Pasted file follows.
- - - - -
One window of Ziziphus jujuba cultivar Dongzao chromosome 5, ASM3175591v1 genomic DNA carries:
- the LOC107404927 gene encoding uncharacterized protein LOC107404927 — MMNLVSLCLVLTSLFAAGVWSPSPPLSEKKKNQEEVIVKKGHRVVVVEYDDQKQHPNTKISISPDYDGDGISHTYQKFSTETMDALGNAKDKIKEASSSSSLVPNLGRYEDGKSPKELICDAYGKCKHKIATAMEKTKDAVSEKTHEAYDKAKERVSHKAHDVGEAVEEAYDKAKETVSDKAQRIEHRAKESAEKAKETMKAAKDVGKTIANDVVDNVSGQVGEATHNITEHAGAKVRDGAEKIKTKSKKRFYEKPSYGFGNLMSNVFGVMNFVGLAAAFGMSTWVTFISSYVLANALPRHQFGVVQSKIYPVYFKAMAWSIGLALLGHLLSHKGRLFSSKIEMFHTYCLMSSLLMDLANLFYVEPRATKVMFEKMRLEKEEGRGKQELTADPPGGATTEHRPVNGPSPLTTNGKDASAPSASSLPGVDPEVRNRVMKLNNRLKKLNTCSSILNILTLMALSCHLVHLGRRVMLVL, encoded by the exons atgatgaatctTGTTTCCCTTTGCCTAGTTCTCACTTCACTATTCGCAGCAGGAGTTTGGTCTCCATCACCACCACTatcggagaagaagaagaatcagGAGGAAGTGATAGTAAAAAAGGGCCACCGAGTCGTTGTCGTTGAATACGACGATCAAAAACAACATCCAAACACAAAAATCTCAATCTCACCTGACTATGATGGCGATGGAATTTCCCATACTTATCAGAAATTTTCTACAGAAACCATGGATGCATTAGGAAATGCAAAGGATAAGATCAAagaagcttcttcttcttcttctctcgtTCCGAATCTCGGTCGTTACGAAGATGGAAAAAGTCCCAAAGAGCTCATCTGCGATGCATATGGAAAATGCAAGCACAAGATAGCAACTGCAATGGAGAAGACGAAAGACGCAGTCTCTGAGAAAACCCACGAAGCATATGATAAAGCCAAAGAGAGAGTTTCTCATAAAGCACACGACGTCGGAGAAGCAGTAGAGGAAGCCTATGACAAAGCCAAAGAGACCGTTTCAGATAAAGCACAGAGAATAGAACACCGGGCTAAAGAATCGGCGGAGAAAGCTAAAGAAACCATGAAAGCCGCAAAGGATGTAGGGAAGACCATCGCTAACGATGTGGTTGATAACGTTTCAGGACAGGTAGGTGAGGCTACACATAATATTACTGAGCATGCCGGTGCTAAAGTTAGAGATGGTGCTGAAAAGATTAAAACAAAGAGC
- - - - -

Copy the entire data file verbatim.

One window of Ziziphus jujuba cultivar Dongzao chromosome 5, ASM3175591v1 genomic DNA carries:
- the LOC107404927 gene encoding uncharacterized protein LOC107404927 — MMNLVSLCLVLTSLFAAGVWSPSPPLSEKKKNQEEVIVKKGHRVVVVEYDDQKQHPNTKISISPDYDGDGISHTYQKFSTETMDALGNAKDKIKEASSSSSLVPNLGRYEDGKSPKELICDAYGKCKHKIATAMEKTKDAVSEKTHEAYDKAKERVSHKAHDVGEAVEEAYDKAKETVSDKAQRIEHRAKESAEKAKETMKAAKDVGKTIANDVVDNVSGQVGEATHNITEHAGAKVRDGAEKIKTKSKKRFYEKPSYGFGNLMSNVFGVMNFVGLAAAFGMSTWVTFISSYVLANALPRHQFGVVQSKIYPVYFKAMAWSIGLALLGHLLSHKGRLFSSKIEMFHTYCLMSSLLMDLANLFYVEPRATKVMFEKMRLEKEEGRGKQELTADPPGGATTEHRPVNGPSPLTTNGKDASAPSASSLPGVDPEVRNRVMKLNNRLKKLNTCSSILNILTLMALSCHLVHLGRRVMLVL, encoded by the exons atgatgaatctTGTTTCCCTTTGCCTAGTTCTCACTTCACTATTCGCAGCAGGAGTTTGGTCTCCATCACCACCACTatcggagaagaagaagaatcagGAGGAAGTGATAGTAAAAAAGGGCCACCGAGTCGTTGTCGTTGAATACGACGATCAAAAACAACATCCAAACACAAAAATCTCAATCTCACCTGACTATGATGGCGATGGAATTTCCCATACTTATCAGAAATTTTCTACAGAAACCATGGATGCATTAGGAAATGCAAAGGATAAGATCAAagaagcttcttcttcttcttctctcgtTCCGAATCTCGGTCGTTACGAAGATGGAAAAAGTCCCAAAGAGCTCATCTGCGATGCATATGGAAAATGCAAGCACAAGATAGCAACTGCAATGGAGAAGACGAAAGACGCAGTCTCTGAGAAAACCCACGAAGCATATGATAAAGCCAAAGAGAGAGTTTCTCATAAAGCACACGACGTCGGAGAAGCAGTAGAGGAAGCCTATGACAAAGCCAAAGAGACCGTTTCAGATAAAGCACAGAGAATAGAACACCGGGCTAAAGAATCGGCGGAGAAAGCTAAAGAAACCATGAAAGCCGCAAAGGATGTAGGGAAGACCATCGCTAACGATGTGGTTGATAACGTTTCAGGACAGGTAGGTGAGGCTACACATAATATTACTGAGCATGCCGGTGCTAAAGTTAGAGATGGTGCTGAAAAGATTAAAACAAAGAGC